Dreaming Rivers, Weaving Collectives
@ Block Museum of Art
On view through Sunday, June 6th
Dreaming Rivers, Weaving Collectives with filmmaker Judah Attille, Cairo Clarke, and han heung 한흥 恨興 media collective
“Dreaming Rivers, Weaving Collectives” presents a short film from the visionary collective Sankofa Film and Video. Filmmaker Judah Attille joins LUX curatorial fellow Cairo Clarke and members of han heung 한흥 恨興 media collective in an intergenerational dialogue with members of contemporary film and media collectives in the US and UK. The program was curated by the Feminist-in-Residence at Northwestern’s Women’s Center Hankyeol Song.
Starting at 12 PM Central Time on June 3, Dreaming Rivers will stream for free on the Block’s Vimeo page for a period of three days. Please RSVP.
About the program:
“Dreaming Rivers, Weaving Collectives” presents an intergenerational and transnational exploration of collective film workshops and the cultural politics of representation. Filmmaker Judah Attille will join LUX curatorial fellow Cairo Clarke and members of han heung in a recorded conversation about radical collective-building and resistance within and through media and cultural practice.
Sankofa Film and Video Collective was founded by Judah Attille and her contemporaries following the 1981 Brixton riots in the UK, to make critical interventions into Eurocentric film theory and practice. han heung takes inspiration from Sankofa’s legacy to study, critique, and apply similar collective interventions to current moving image practice.
About the film:
(A Sankofa film directed by Martina Attille, 1988, UK, 30 min, English)
Dreaming Rivers elaborates upon and transforms a discourse opened by Black UK film workshop Sankofa Film and Video Collective in their 1980s discussion series, “Black Women and Representation.” The three children of Miss T., a Black immigrant woman from the Caribbean, gather at her deathbed. The film figures their lives and identities in their late mother’s image, tracing fragmentation and difference across diasporic Black British subjectivities.
About the participants
han-heung 한흥 恨興 media collective
han-heung 한흥 恨興 media collective joins the program during their founding year as they build out their collective practice. han-heung is made up of film and media makers who meet to study radical histories and theories of media and culture. They intend to develop a revolutionary politic that is corrosive to auteur-, Euro-, and male-centric notions of media. The collective offers a space to craft tools and language for oppositional praxis.
Some of the founding members of han heung will join the conversation: Asuka Lin is a LA based filmmaker focused on unveiling patterns of symbiosis, hybrids, and contradictions within personal experiences. Charlotte Hong Bee Her 王碧荷 is a filmmaker and animation artist from Singapore whose work is haunted by the nonhuman. Hankyeol Song is a filmmaker, writer, and scholar experimenting with collective cultural praxis as a method of consciousness-raising. Merawi Gerima is a filmmaker from Washington DC with a community-based approach to storytelling. Youngbin Song is a filmmaker and graduate student interested in the role of digital media in transnational feminist movements.
Judah Attille is the writer and director of Dreaming Rivers, a Sankofa Film and Video Collective production. In the mid-1980s, Attille co-founded Sankofa F&V Collective with Maureen Blackwood, Robert Crusz, Isaac Julien, and Nadine Marsh-Edwards. Along with Blackwood, Marsh-Edwards, Women in Sync, and other British black women working in media, Attille organized the “Black Women and Representation Workshops” in 1984. The conversations and questions posed in this workshop led to the production of Dreaming Rivers, in which Attille worked with other visual practitioners, such as Sonia Boyce, to explore ideas of black female subjectivity in moving images that were not resolved intellectually.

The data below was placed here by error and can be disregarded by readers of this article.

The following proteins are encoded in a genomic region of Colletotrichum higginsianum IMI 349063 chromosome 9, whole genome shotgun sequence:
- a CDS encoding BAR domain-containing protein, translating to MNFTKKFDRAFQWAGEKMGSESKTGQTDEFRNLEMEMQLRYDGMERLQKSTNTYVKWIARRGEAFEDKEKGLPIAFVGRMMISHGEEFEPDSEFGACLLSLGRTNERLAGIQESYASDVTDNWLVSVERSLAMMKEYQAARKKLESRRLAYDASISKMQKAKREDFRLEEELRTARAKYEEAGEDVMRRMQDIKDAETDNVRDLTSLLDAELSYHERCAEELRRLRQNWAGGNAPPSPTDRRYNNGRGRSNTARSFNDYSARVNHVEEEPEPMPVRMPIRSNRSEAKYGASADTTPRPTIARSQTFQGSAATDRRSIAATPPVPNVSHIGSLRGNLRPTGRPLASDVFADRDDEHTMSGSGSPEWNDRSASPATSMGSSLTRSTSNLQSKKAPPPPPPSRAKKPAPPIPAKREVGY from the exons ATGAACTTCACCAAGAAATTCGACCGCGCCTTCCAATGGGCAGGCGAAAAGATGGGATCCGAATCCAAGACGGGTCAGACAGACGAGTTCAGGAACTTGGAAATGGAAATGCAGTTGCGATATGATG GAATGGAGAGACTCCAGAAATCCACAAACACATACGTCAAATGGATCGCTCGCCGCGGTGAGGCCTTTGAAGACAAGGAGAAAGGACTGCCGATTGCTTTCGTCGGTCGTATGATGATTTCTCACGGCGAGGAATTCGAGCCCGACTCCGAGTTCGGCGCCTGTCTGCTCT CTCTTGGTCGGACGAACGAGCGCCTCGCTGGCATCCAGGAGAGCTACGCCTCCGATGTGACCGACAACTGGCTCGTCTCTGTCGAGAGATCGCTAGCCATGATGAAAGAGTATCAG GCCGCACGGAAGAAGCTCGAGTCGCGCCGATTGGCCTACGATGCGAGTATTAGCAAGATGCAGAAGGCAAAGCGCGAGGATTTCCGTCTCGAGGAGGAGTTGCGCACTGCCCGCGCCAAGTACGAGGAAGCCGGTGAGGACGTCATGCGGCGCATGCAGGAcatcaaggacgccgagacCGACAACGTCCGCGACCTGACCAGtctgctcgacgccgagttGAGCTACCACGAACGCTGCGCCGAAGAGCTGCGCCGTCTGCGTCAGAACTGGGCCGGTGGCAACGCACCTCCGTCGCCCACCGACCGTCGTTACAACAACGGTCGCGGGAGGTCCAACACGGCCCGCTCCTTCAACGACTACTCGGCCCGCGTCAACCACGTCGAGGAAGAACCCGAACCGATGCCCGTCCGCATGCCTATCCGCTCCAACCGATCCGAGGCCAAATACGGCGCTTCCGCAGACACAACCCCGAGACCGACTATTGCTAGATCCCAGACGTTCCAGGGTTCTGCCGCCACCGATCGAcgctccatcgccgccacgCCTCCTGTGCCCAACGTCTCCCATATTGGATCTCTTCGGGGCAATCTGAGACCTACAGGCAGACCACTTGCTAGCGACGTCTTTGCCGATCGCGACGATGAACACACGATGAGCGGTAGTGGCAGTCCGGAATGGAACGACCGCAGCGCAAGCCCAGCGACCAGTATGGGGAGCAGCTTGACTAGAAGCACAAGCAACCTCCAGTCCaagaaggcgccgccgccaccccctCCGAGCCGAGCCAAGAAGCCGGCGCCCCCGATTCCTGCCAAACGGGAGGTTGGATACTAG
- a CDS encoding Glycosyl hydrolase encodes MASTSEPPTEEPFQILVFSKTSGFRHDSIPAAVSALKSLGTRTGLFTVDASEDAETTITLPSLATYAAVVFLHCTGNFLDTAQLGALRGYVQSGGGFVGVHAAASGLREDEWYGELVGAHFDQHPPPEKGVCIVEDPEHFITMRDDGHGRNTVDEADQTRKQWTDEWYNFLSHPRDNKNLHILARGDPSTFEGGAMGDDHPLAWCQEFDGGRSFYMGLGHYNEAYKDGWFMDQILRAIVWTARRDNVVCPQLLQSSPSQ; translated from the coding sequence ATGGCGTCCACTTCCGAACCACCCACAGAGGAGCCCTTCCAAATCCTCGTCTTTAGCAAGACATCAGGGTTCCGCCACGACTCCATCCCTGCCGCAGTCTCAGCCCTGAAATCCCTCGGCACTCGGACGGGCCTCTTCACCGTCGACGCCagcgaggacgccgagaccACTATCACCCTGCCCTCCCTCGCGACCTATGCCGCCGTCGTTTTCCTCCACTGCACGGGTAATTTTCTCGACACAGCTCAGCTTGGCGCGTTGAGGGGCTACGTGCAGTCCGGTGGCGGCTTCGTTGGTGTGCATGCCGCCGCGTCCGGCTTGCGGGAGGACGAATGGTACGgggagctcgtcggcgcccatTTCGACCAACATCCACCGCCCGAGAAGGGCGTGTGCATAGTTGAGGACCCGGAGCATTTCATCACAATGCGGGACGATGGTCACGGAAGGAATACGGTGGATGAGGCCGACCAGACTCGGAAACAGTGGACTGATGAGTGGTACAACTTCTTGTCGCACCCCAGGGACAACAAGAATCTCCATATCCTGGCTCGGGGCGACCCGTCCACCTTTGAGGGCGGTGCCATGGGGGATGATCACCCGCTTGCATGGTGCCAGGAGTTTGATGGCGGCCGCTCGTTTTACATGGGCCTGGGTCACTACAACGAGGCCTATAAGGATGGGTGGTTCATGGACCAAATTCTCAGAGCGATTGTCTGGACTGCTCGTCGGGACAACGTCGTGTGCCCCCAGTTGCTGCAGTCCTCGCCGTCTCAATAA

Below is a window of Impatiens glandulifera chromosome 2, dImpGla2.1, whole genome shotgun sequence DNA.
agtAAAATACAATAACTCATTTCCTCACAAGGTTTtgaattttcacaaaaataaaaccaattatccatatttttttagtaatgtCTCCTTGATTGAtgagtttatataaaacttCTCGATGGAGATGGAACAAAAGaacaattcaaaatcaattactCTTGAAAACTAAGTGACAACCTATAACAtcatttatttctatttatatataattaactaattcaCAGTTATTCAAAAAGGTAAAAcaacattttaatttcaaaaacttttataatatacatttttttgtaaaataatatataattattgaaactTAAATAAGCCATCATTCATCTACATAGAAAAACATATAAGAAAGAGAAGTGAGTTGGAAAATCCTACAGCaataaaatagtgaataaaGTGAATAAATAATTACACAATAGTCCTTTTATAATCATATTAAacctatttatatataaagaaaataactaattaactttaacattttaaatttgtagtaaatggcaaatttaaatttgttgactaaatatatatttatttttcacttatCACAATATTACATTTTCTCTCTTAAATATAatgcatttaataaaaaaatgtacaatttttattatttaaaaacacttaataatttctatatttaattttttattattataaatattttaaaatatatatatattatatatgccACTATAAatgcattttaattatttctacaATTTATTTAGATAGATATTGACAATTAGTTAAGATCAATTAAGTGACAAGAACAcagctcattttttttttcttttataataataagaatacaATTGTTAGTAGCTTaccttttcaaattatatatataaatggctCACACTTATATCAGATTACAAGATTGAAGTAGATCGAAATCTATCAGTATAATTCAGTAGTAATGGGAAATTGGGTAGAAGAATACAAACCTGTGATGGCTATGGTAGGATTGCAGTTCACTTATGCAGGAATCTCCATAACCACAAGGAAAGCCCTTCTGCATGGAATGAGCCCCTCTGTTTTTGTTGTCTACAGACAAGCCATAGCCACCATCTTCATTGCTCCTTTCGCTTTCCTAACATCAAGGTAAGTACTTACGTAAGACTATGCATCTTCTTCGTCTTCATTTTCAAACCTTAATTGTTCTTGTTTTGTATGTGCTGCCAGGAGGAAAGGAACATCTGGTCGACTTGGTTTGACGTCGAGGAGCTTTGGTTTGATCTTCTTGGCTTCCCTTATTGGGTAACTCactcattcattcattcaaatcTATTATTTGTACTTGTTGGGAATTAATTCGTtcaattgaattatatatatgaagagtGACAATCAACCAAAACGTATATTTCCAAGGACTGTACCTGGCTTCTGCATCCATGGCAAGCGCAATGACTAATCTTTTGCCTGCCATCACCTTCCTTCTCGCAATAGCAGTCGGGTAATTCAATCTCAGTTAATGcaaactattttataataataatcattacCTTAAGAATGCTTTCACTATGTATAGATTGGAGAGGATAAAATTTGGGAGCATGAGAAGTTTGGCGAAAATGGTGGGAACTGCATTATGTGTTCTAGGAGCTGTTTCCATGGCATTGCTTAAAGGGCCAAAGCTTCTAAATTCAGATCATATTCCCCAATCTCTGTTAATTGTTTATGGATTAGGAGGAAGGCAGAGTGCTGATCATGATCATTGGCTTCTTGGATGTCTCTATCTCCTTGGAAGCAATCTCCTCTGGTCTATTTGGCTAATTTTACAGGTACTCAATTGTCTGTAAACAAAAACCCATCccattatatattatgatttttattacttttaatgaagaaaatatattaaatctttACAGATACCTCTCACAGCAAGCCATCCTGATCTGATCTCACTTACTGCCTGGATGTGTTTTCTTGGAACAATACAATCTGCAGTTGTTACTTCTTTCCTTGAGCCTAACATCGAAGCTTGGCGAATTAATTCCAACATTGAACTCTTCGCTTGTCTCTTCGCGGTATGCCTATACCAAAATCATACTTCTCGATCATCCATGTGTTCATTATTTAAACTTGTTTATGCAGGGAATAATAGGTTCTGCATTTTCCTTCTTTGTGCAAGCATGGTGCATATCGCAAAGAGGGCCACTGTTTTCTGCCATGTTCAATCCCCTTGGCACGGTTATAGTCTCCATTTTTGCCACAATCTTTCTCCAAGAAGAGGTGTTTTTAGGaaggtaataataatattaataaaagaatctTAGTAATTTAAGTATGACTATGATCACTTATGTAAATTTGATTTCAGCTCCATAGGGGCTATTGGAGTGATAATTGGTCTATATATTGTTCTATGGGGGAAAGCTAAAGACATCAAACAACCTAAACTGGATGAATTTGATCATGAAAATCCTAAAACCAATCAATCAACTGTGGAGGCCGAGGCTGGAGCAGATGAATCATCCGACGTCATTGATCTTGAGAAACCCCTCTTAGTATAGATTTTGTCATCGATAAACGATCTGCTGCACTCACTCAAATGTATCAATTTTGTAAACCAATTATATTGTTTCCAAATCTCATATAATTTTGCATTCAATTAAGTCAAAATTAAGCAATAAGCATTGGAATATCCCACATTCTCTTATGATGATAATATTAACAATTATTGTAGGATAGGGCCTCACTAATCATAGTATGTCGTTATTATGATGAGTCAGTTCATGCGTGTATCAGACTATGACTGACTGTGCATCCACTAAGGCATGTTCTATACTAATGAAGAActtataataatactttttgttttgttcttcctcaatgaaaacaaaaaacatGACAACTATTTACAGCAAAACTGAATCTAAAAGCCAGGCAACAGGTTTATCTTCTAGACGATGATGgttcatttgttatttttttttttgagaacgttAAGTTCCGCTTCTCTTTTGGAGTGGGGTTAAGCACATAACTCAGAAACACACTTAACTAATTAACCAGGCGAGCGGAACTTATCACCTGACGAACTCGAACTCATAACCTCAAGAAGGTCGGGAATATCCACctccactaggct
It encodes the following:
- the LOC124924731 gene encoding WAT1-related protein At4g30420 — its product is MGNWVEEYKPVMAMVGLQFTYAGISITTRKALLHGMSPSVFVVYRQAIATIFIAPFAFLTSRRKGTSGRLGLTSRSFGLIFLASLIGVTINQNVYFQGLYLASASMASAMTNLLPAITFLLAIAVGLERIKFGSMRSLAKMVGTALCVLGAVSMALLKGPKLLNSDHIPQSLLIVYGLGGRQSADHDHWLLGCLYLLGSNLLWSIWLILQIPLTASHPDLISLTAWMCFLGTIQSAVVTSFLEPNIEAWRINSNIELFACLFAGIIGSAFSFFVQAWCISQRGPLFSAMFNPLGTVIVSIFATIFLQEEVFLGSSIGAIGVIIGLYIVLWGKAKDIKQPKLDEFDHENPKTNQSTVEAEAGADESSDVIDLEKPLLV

Since her work on Dreaming Rivers, Attille has continued inquiry into formal questions of aesthetics, audience, and British Black female performativity. She is currently in the final year of her TECHE-funded doctoral project, “Africandescence: How does a Sankofa aesthetic function in a British black female reading of avant-garde films?” at the University of Arts, London. The practice-based research project argues for the expansion of considerations of the ‘historical avant-garde’ in British film and the inclusion of women of African descent in this film history. Attille enters a cinematic dialogue with the text, Je suis Martiniquaise, by Lucie Combette (published under pseudonym Mayotte Capécia). This work experiments with the formal strategies of avant-garde aesthetics, narrative and cinematic time in considering themes of intimacy and sexual interdependency within a colonial socio-economic setting.
Cairo Clarke is a curator, and writer whose work is informed by slowness. Her work centers forms of knowledge production and dissemination that slip between the cracks, are formed on unstable ground, and take on multiple temporalities. Supporting strands of theorizing taking place in autonomous spaces and holding space for the mess.
Cairo has worked closely with artists to develop and share instances of work across film, performance, printed matter, and events as well as sharing self-led curatorial projects. In 2019 she launched SITE, a publication and curatorial project exploring alternative encounters with artist practice and the dissemination of research. Cairo is the 2020/21 Curatorial Fellow at LUX.
Dreaming Rivers appears courtesy of Women Make Movies.
Co-presented by the Block Museum of Art with the Women’s Center at Northwestern University.
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